The United States had its cathartic post-2016, post-Trump ceremonial moment – but the United Kingdom cannot have a similar post-2016, post-Brexit moment

22nd January 2021

Two days ago the inauguration of a new president in the United States gave ceremonial form to the constitutional substance that the presidential term of Donald Trump was over.

What had been done in 2016 had, to a significant extent, been undone.

Of course, there will be things that could not been undone, such as the scale of the avoidable loss of life by reason of a flawed coronavirus policy.

The extensive conservative appointments to the federal judicial benches will take a political generation to counterbalance, if they are counterbalanced at all.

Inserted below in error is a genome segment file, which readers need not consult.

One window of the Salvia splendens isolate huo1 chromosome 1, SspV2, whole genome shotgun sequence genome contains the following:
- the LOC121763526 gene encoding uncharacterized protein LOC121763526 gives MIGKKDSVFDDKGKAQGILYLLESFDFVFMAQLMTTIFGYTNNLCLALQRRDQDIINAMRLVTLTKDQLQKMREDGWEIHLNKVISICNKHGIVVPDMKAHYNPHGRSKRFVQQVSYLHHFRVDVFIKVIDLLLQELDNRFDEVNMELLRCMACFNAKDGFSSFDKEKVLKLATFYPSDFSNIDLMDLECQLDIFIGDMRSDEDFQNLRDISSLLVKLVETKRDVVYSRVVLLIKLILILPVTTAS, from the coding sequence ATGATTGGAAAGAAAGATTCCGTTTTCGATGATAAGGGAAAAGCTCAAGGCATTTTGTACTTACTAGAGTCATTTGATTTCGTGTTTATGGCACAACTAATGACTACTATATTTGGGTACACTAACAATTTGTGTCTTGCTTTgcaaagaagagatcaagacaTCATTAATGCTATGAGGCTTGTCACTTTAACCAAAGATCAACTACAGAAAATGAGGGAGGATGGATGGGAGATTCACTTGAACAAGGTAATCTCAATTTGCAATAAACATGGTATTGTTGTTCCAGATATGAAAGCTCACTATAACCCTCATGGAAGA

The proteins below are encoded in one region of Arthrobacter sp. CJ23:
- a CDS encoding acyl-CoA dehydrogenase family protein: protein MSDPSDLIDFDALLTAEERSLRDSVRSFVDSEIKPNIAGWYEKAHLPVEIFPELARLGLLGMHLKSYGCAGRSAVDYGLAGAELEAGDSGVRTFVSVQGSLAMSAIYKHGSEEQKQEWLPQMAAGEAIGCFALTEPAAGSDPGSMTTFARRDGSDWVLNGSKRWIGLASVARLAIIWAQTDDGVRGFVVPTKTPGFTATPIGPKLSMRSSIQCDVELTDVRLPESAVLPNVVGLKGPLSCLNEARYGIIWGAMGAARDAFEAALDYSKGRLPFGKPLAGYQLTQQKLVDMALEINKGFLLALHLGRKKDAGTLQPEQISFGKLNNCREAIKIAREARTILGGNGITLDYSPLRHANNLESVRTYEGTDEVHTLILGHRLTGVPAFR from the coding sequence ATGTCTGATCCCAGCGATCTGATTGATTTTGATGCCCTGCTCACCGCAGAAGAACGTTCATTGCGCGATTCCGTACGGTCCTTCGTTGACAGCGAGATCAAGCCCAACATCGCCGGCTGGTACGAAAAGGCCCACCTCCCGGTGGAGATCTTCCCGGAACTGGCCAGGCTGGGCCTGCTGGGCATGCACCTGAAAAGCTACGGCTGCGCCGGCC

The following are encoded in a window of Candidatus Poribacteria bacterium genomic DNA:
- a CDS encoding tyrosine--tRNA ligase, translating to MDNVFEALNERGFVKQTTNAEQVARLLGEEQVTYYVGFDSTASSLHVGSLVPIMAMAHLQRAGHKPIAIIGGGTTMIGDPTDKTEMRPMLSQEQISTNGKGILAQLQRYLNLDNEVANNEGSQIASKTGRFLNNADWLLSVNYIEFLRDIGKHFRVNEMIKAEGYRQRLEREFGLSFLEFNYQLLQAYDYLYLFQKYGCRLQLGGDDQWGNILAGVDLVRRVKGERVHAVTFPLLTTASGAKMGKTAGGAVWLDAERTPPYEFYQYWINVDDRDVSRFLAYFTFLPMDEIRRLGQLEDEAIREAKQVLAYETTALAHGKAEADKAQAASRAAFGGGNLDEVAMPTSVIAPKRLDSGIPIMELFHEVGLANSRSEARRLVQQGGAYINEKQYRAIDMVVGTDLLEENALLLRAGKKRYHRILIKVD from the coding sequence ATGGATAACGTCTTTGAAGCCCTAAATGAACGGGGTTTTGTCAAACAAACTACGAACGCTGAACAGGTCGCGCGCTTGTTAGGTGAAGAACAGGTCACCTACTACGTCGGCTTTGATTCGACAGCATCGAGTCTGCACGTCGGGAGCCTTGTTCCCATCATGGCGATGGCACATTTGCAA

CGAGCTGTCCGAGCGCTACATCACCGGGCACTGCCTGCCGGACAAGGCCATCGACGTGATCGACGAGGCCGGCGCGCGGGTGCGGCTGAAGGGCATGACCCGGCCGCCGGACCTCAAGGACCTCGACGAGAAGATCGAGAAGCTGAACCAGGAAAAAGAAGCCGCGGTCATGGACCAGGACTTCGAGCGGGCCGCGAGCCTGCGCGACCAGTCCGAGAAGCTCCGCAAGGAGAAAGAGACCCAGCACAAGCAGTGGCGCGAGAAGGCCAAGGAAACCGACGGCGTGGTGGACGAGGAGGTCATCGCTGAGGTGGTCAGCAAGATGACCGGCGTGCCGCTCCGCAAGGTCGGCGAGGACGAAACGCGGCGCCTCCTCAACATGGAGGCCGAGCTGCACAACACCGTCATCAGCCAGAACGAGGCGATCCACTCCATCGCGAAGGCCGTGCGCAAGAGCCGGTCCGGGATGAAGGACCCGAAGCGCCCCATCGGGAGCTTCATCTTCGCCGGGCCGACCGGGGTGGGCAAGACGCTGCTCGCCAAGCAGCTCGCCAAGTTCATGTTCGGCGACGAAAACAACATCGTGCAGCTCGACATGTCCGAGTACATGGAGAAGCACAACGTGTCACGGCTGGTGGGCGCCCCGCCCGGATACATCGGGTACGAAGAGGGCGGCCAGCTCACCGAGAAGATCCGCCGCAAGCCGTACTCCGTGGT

And Trumpism – populist authoritarian nationalism feeding off post-truth hyper-partisanship – certainly has not gone away, even if Trump is no longer in the White House.

But taking account of these exceptions, there was still a moment of closure: that a particular presidency was both formally and substantially at an end.


In the United Kingdom there will not be such a moment where one can say the consequences of the 2016 referendum vote will come to a similarly cathartic end.

In 2016, American voters (via the electoral college) elected Trump for a term of four years, while those in the United Kingdom voted for Brexit with no similar fixed term.

One decision was set to be revisited in four years, the other was not.


Even the (various) departure dates have not provided any sense of release.